Updated: Jun 23, 2021
Today, we put a spotlight on a podcast interview that was conducted with Sunday Scooters CEO Ken Cadmus, discussing the significance of being around the right people that led to a strong impact on the success and growth of his company.
Listen below, and scroll further for the condensed text version of the interview.
How did Sunday Scooters got started?
I was introduced to the electric mobility space through our manufacturing partner, which is Fiik. It's originally an Australian-based company. Two years ago, we had looked at the whole industry as a whole and saw, okay, you know, it's quickly overtaking bike ride-share. We know that you know, by 2020, prior to COVID happening, that rideshare was going to easily surpass probably a hundred to 130 million rides a year. So we looked at it from the perspective of, you know, what, what are these current companies doing that are really good and what are they doing?
What was the inspiration behind the company name Sunday Scooters?
The foundation of the company name came from the answer of what do you do on a Sunday. You hang out with your family, go for a bike ride, and you have fun!
How long has Sunday been operating?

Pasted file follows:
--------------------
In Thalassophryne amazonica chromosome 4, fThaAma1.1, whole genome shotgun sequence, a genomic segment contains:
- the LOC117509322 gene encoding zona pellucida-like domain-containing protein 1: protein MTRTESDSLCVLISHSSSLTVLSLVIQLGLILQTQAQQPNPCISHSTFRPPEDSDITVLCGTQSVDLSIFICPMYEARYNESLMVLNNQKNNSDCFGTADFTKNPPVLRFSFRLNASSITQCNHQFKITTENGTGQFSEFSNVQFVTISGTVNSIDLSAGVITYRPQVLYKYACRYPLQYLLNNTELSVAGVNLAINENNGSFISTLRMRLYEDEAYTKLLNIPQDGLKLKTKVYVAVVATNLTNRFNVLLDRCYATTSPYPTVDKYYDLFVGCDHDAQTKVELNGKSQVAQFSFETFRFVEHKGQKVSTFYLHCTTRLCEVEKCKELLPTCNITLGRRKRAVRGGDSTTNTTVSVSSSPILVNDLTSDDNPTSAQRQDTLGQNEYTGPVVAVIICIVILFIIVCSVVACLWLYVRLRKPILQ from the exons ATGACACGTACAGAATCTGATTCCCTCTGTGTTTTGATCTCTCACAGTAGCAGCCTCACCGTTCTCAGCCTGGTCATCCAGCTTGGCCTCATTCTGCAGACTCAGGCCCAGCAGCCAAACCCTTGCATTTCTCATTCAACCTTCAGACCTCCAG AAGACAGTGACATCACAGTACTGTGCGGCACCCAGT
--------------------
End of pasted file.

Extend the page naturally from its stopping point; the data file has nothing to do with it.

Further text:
What would you say has been one of your biggest accomplishments so far?
You know we've had a lot of trials and tribulations, with any other small startup. We've learned a lot in that two years, a lot, but you know, it just, it's really about the people. They are the backbone of the company that we need. If you don't have the right people, you're in a tough spot.
Tell me a little bit about the role you play and your title where you fit in with this company?
I'm the CEO, I'm the founding member of the company. Day-to-day operations are, are vital and maintaining a positive relationship with the partners and maintaining any sort of bumps in the road that occur. But we really have a strong team of guys that really help delegate a lot of those responsibilities.
What advice would you give to somebody who is brand new?
With any other type of challenge that you always have to look at it with an open mind. You're always going to have a plan of action and a way of doing things, but just know that you have to be willing to change those planned actions on a momentary basis
When you have a group of people that work really hard and they present a bunch of ideas, then you just have more ideas to choose from. And when you have more, you might even have better ideas. So I think when everyone's giving it a sort of effort versus somebody giving this authoritarian style approach to business, I think those are the most successful systems.